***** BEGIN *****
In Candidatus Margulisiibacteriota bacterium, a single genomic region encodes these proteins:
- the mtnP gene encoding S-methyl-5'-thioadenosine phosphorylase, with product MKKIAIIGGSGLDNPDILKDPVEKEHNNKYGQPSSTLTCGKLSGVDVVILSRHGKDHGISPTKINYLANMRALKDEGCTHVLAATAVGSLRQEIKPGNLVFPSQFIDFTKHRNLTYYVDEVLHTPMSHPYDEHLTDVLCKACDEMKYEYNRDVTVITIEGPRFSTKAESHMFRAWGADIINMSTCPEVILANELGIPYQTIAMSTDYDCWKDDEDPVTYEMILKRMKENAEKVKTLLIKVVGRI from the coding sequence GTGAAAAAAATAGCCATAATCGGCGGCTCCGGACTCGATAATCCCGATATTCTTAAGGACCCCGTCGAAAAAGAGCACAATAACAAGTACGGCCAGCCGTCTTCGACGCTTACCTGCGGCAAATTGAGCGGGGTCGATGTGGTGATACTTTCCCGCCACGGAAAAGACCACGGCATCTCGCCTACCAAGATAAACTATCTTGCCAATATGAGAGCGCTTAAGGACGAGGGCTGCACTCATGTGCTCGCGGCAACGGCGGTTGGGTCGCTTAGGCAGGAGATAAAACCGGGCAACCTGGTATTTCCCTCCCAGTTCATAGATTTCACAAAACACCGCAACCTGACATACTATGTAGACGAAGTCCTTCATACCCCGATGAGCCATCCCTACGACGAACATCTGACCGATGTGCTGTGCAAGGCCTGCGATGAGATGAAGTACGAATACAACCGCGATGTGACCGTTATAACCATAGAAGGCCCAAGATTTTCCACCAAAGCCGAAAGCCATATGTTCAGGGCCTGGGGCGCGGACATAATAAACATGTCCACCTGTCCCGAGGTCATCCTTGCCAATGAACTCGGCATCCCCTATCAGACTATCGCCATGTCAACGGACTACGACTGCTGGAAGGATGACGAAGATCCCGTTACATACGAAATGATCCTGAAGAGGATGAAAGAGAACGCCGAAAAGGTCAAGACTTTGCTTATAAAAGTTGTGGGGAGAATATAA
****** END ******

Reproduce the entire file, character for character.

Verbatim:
In Candidatus Margulisiibacteriota bacterium, a single genomic region encodes these proteins:
- the mtnP gene encoding S-methyl-5'-thioadenosine phosphorylase, with product MKKIAIIGGSGLDNPDILKDPVEKEHNNKYGQPSSTLTCGKLSGVDVVILSRHGKDHGISPTKINYLANMRALKDEGCTHVLAATAVGSLRQEIKPGNLVFPSQFIDFTKHRNLTYYVDEVLHTPMSHPYDEHLTDVLCKACDEMKYEYNRDVTVITIEGPRFSTKAESHMFRAWGADIINMSTCPEVILANELGIPYQTIAMSTDYDCWKDDEDPVTYEMILKRMKENAEKVKTLLIKVVGRI from the coding sequence GTGAAAAAAATAGCCATAATCGGCGGCTCCGGACTCGATAATCCCGATATTCTTAAGGACCCCGTCGAAAAAGAGCACAATAACAAGTACGGCCAGCCGTCTTCGACGCTTACCTGCGGCAAATTGAGCGGGGTCGATGTGGTGATACTTTCCCGCCACGGAAAAGACCACGGCATCTCGCCTACCAAGATAAACTATCTTGCCAATATGAGAGCGCTTAAGGACGAGGGCTGCACTCATGTGCTCGCGGCAACGGCGGTTGGGTCGCTTAGGCAGGAGATAAAACCGGGCAACCTGGTATTTCCCTCCCAGTTCATAGATTTCACAAAACACCGCAACCTGACATACTATGTAGACGAAGTCCTTCATACCCCGATGAGCCATCCCTACGACGAACATCTGACCGATGTGCTGTGCAAGGCCTGCGATGAGATGAAGTACGAATACAACCGCGATGTGACCGTTATAACCATAGAAGGCCCAAGATTTTCCACCAAAGCCGAAAGCCATATGTTCAGGGCCTGGGGCGCGGACATAATAAACATGTCCACCTGTCCCGAGGTCATCCTTGCCAATGAACTCGGCATCCCCTATCAGACTATCGCCATGTCAACGGACTACGACTGCTGGAAGGATGACGAAGATCCCGTTACATACGAAATGATCCTGAAGAGGATGAAAGAGAACGCCGAAAAGGTCAAGACTTTGCTTATAAAAGTTGTGGGGAGAATATAA